Now I could have just walked them through and let the boys into the Boreray field, but I don’t often get them all in one place.  Also I thought it might save me some time in a week or two if I crutched the boys (which involves trimming the fleece back around their bottoms) as this is a requirement before they go on holiday.  I could also dag the other sheep (which involves trimming away any poo covered fleece around their bottoms).

This is a relatively difficult activity requiring speed, to catch the sheep, and also to keep control of them, dexterity, to be able to move around and actually get to their bottoms, while controlling them, and flexibility.  Think Twister, but with one of the participants choosing to writhe around wildly every few minutes or so.  It’s also exhausting.  I’d managed to check through the first eight when I had to take a breather as I was knackered.  A couple of them had quite pooey bottoms and needed quite a bit of trimming, the others only needed a little bit of work.

As I started working on the others it started to rain, and then as I continued it began to rain properly.  I did not let this deter me.  I figured having got this far I might as well complete the lot.  The only problem was that I couldn’t Clik them, which would be to spray them with Clik to help prevent flystrike.  It lasts for five months, and so far as been very effective for us.  Clik needs a bit of dry weather to properly soak into, and dry on the fleece, so I’ll need to get the keepers in again in the next week or so to Clik them, if it stays dry for a day or two.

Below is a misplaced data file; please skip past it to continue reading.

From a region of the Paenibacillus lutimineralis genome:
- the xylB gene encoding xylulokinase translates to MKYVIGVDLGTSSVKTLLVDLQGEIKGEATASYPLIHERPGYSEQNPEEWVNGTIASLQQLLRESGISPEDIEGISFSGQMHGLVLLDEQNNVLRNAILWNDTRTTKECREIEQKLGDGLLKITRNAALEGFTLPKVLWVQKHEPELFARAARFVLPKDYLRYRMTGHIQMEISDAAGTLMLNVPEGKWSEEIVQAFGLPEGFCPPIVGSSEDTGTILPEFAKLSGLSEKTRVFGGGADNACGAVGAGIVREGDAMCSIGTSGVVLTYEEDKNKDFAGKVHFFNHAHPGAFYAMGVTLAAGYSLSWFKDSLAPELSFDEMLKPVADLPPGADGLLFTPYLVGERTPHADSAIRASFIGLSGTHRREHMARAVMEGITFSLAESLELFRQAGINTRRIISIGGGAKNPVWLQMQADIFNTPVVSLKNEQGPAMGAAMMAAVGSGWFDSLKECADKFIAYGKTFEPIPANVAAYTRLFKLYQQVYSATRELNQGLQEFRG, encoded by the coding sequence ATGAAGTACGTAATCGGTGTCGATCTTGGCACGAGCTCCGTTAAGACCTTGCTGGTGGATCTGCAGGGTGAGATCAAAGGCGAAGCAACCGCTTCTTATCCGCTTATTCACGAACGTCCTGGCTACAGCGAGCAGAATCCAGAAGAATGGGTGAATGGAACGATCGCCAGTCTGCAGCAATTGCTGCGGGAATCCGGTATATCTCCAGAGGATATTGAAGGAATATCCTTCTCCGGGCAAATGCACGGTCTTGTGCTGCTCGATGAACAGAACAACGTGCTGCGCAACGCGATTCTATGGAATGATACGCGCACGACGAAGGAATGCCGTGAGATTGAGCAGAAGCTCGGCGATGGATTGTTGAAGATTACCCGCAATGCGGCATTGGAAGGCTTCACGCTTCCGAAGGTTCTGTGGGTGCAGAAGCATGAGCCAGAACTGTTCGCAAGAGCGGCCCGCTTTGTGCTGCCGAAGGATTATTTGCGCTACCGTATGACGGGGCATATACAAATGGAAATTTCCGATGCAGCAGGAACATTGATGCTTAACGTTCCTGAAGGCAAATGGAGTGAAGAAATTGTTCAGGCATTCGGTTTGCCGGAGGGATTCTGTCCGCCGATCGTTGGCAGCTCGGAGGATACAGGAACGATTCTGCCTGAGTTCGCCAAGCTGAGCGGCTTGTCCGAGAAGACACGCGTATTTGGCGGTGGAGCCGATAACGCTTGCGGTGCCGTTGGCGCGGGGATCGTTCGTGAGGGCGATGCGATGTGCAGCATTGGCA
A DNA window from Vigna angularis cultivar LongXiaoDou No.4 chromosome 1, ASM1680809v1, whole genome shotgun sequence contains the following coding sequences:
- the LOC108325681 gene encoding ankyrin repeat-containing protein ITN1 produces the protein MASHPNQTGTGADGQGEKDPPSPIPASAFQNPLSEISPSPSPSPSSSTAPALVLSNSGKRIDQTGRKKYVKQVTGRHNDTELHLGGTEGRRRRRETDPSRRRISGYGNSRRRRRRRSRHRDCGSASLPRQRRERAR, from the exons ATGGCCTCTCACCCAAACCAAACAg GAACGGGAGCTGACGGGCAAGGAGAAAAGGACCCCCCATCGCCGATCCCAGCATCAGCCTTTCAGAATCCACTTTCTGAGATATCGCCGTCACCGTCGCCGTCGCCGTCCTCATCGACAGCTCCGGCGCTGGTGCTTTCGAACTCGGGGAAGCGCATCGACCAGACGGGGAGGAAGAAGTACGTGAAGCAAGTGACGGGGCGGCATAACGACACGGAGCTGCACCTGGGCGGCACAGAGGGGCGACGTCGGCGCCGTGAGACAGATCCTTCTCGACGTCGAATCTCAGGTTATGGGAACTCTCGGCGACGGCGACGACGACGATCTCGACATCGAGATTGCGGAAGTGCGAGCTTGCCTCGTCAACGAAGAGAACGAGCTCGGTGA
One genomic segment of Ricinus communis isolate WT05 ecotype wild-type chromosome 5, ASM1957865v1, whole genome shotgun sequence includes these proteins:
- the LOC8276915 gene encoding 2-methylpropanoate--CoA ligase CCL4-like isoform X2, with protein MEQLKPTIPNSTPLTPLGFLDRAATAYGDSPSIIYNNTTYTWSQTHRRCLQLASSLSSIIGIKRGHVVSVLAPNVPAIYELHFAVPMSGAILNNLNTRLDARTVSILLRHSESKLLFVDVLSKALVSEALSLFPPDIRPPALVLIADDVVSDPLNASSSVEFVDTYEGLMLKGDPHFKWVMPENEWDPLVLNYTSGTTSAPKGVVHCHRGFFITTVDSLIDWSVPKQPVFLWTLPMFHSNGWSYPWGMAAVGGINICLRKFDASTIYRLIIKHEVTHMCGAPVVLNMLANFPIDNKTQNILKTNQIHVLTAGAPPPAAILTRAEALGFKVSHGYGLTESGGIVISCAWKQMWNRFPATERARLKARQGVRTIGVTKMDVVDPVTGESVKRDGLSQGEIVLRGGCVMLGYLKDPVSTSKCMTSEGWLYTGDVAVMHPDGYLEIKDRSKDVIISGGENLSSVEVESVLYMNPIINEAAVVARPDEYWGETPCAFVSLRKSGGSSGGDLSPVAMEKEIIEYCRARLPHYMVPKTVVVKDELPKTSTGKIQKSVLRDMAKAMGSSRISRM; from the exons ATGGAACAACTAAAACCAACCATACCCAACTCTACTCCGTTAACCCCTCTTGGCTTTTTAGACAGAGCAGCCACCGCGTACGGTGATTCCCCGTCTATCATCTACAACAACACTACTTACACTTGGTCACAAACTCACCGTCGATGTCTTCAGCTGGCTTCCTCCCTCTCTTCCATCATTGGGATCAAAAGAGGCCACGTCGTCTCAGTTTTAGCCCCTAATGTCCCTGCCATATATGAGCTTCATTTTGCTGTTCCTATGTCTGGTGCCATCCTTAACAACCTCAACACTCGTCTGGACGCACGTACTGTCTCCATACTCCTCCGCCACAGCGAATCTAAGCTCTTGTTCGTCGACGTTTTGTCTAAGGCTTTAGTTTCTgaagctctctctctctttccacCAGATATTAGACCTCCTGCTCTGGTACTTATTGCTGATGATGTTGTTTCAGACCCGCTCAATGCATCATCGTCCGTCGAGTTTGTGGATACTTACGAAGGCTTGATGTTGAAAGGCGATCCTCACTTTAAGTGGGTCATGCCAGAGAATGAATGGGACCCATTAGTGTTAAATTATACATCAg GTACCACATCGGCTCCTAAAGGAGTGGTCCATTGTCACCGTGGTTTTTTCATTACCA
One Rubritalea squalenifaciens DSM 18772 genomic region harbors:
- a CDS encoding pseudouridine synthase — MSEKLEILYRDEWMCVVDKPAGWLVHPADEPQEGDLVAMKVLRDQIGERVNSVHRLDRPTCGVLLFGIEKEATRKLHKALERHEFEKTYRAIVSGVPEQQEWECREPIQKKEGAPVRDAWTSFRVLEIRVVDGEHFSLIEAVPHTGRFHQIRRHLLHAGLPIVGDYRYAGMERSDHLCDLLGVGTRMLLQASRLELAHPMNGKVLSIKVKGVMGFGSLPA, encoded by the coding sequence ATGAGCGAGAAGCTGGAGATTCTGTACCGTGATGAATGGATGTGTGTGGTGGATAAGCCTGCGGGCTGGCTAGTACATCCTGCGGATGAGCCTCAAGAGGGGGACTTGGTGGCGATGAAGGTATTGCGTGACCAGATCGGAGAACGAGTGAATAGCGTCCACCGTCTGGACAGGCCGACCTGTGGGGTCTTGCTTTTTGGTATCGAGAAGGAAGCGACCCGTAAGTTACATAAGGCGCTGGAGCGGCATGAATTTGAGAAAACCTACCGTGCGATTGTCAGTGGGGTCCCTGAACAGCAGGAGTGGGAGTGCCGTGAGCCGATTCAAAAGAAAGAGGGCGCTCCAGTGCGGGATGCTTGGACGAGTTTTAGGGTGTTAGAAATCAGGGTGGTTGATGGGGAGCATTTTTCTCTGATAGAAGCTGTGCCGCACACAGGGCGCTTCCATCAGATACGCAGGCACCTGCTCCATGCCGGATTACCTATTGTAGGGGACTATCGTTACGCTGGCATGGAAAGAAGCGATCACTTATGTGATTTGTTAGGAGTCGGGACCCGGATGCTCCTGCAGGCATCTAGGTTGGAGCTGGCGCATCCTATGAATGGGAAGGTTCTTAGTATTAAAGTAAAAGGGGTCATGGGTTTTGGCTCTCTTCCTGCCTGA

I’m making this sound all a little clean and easy.  It was anything but.  In fact my hands were covered in poo, both from the bottoms, and also from the new poo which the sheep were producing, in one case while actually sitting on me.  A couple of the bottoms were particularly bad, requiring quite a lot of trimming.  There are a few reasons for their bottoms to be bad, the pastures being rich being one which has affected our sheep in the past.  However one of the other likely reasons is worms.  Last year we tested for worms and had a relatively low number.  It’s likely this is, at least in part, because we mix our stock, so we have cows and alpacas in with the sheep.  The exact mechanism for this I don’t entirely understand but it does seem to be the case.